by: Omar Correa
Problem Statement:
The effect of electrolysis on water

Background Information:
Electrolysis refers to the method of passing an electrical current through a substance. In this experiment, we are doing electrolysis on water. Water is made up of one oxygen atom and 2 hydrogen atoms. Covalent bonds are what bind the atoms together. Hydrogen is an element that has the atomic number 1. It is an element that is very plentiful. It makes up about 75% of the chemical elemental mass in the universe. Oxygen is an element with the atomic number of 8. It is the third most plentiful element. Water can be found in a liquid, solid, and gaseous state. Water makes up about 70.9 % of earth’s surface. Water is also extremely important for the survival of most animals, including humans. Unfortunately, 95.5 % of that water is found in the ocean, 1.7 % in the form of glaciers and ice caps, another 1.7 % in groundwater, and 0.001 % in the air as water vapor. The water is going to be put inside of glass. Glass is a transparent, solid material that is amorphous, meaning non-crystalline. It is every solid thing that has non-crystalline structure or that is a liquid when heated, according to science. Another material that is used is pencils. Pencils are usually wooden writing materials (unless they are lead pencils) that include a long piece of graphite in the middle. The graphite is what writes and is protected by a clay border. The 2 pencils used in this experiment are going to be connected to 2 electrical wires and a piece of cardboard. Electrical wires are mediums that can carry electricity from one end to another. These wires are made of metals that generate electricity quickly. There are 4 types of wires. These are the triplex wire, panel feed wires, and non-metallic sheathed electrical wire. The cardboard that is going to be connected to the pencils is going to be a thin strip. Cardboard is the name for a strong heavy-duty paper. Cardboard can be made into layers to be stronger and more durable. Cardboard is really flammable so in the experiment proper caution has to be taken into account. Another material that we need is salt. Salt is a mineral that is made mostly of sodium chloride. Salt is a mineral that animals need in small quantities. When it is consumed in large quantities, it can be harmful and could cause high blood pressure. When the salt is added to the water in the experiment, it is expected to dissolve in it. The reason to put salt into the water is so that it helps conduct electricity better. The last material in the experiment is a 9-volt battery. The electrical wires are going to be connected to it in order to receive the electrical charge. This type of battery can be used for smoke alarms, alarm clocks, etc. this type of battery is most common as a PP3 battery. The battery has 2 connectors on one side. One connector is circular while the other one is hexagonal or octagonal. The circular connector is a positive pole while the other one is a negative pole. The independent variable in this experiment is the electrical wires because different wires generate different amounts of electricity. The dependent variable is the amount of water left in the glass of water. What stays constant throughout the experiment is the type of glass, the battery, the cardboard, the water, and the types of pencils.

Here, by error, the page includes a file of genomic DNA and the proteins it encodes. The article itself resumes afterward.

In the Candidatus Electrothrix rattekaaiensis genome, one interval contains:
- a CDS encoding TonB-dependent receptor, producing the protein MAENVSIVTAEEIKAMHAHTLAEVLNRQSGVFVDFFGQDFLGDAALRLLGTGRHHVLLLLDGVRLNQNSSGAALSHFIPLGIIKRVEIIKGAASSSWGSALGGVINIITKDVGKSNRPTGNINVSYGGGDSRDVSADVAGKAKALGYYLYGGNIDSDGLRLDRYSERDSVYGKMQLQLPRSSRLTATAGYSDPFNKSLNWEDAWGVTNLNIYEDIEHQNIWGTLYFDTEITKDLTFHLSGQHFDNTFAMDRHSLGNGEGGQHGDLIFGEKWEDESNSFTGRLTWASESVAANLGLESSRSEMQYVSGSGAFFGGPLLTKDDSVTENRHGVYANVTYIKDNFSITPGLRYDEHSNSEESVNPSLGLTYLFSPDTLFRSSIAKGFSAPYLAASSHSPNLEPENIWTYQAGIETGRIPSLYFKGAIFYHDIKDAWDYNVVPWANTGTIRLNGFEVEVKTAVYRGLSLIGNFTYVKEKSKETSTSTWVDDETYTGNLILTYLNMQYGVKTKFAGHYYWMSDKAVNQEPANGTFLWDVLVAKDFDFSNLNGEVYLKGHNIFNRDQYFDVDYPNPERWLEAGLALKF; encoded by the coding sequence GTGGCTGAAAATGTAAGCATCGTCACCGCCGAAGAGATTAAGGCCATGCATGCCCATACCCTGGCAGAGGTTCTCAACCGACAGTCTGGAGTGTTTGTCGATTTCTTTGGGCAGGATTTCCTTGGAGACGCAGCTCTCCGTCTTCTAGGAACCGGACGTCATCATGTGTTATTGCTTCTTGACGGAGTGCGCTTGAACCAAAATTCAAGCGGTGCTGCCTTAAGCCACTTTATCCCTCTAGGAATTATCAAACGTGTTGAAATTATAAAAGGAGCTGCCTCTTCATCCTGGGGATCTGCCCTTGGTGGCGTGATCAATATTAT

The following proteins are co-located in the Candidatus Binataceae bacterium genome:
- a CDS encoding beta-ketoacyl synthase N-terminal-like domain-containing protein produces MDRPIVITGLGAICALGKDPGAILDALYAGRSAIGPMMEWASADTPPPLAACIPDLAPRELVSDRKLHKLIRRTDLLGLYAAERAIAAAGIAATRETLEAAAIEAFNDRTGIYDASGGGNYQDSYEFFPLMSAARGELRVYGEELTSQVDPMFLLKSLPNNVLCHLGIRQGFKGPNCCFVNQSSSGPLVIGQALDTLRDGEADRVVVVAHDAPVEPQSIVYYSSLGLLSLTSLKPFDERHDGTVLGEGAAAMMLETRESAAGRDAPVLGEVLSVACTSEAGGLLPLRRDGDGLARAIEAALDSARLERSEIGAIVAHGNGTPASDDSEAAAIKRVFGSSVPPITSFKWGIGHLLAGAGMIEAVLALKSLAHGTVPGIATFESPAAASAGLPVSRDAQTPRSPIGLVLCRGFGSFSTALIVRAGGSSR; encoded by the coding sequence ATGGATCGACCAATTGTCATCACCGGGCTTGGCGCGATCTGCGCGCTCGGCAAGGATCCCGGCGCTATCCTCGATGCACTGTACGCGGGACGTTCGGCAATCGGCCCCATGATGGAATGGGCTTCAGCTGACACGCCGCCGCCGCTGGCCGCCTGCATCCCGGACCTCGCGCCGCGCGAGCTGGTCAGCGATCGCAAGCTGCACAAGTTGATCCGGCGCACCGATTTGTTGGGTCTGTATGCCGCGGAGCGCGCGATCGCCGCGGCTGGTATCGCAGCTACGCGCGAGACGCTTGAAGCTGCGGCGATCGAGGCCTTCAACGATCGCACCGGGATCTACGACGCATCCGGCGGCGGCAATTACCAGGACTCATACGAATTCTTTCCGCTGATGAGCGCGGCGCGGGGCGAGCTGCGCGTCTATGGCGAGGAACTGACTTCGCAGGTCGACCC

References:


http://en.wikipedia.org/wiki/Electrolysis

http://en.wikipedia.org/wiki/Water

http://en.wikipedia.org/wiki/Glass

http://en.wikipedia.org/wiki/Pencil

http://www.wisegeek.com/what-is-electrical-wire.htm

http://en.wikipedia.org/wiki/Hydrogen

http://en.wikipedia.org/wiki/Oxygen

http://en.wikipedia.org/wiki/Cardboard_(paper_product)

http://en.wikipedia.org/wiki/Nine-volt_battery

http://en.wikipedia.org/wiki/Salt


Materials:
  1. A 9 volt battery
  2. Two regular number 2 pencils (remove eraser and metal part on the ends)
  3. Salt
  4. Thin cardboard
  5. Electrical wire
  6. Small glass
  7. Water
Procedures:





  1. 1. Gather all the materials
  2. 2. Make sure to use protective gear (gloves, goggles)
  3. 3. Fill a glass cup with 8 oz of warm water
  4. 4. Pour a teaspoon of salt in the glass cup
  5. 5. Stir swiftly until dissolved and let it sit for 5 minutes
  6. 6. Cut a strip of cardboard to fit over the glass cup
  7. 7. Sharpen 2 pencils on both ends and push the 2 pencils through the cardboard with a distance of one inch from each other
  8. 8. Connect 2 electric wires from the top end of the 2 pencils to a 9 volt battery
  9. 9. Keep constant the same amount of water, length of electrical wires (6 inches), same # 2 pencils
  10. 10. Observe for 5 minutes as bubbles begin to form at the bottom of the pencil tips
  11. 11. Measure the amount of water left inside the glass cup and subtract it from the original amount
  12. 12. Repeat the trials 3 times